Open main menu
Court Documents
Opinion of the Court
Concurrence/Dissent
Sullivan
Pashman


SUPREME COURT OF NEW JERSEY

70 N.J. 254, 359 A.2d 474

Howard C. NEWMAN, Plaintiff-Respondent,  v.  Arthur D. CHASE and Dorothy A. Chase, Defendants-Appellants.

 Argued: Nov. 3, 1975 --- Decided: May 18, 1976

Plaintiff, who purchased all of bankrupt husband's interest in home owned by husband and his wife as tenants by the entirety, brought action against husband and wife seeking partition of the estate for the joint life of the husband and wife. The Superior Court, Chancery Division, ordered partition, and while appeal of husband and wife was pending unheard in the Appellate Division, motion of husband and wife for direct certification was granted. The Supreme Court, Mountain, J., held that by purchasing husband's interest in home from trustee in bankruptcy, plaintiff obtained husband's interest as tenant in common for the joint lives of the husband and wife and interest husband would have come into if he survived his wife, that in view of equitable considerations, partition would not be granted, and that wife's conduct in excluding plaintiff from property amounted to an ouster, so that plaintiff was entitled to an accounting for one-half the imputed rental value of the house less expenses.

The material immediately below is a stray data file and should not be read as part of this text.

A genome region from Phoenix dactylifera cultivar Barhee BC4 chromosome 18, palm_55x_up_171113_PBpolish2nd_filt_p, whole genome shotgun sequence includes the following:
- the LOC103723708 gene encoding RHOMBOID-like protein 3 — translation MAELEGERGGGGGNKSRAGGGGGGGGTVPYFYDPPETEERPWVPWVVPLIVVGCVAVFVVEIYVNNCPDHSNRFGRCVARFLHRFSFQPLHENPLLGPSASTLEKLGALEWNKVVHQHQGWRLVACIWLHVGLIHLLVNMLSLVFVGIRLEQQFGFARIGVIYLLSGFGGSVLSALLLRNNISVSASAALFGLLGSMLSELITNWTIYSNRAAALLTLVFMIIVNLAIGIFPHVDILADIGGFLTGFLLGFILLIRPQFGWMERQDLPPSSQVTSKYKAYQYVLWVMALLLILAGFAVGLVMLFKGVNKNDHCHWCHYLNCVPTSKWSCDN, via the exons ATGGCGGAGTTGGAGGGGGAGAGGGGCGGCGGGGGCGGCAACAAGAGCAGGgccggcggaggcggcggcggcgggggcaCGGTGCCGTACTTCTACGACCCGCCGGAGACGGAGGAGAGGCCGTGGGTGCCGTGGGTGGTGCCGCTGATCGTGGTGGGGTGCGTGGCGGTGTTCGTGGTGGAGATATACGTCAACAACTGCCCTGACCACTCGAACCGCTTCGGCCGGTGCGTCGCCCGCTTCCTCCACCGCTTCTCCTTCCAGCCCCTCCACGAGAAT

Reversed and remanded.

This work is in the public domain in the U.S. because it is an edict of a government, local or foreign. See § 313.6(C)(2) of the Compendium II: Copyright Office Practices. Such documents include "legislative enactments, judicial decisions, administrative rulings, public ordinances, or similar types of official legal materials" as well as "any translation prepared by a government employee acting within the course of his or her official duties."

These do not include works of the Organization of American States, United Nations, or any of the UN specialized agencies. See Compendium III § 313.6(C)(2) and 17 U.S.C. 104(b)(5).


Nuvola apps important.svg
A non-American governmental edict may still be copyrighted outside the U.S. Similar to {{PD-in-USGov}}, the above U.S. Copyright Office Practice does not prevent U.S. states or localities from holding copyright abroad, depending on foreign copyright laws and regulations.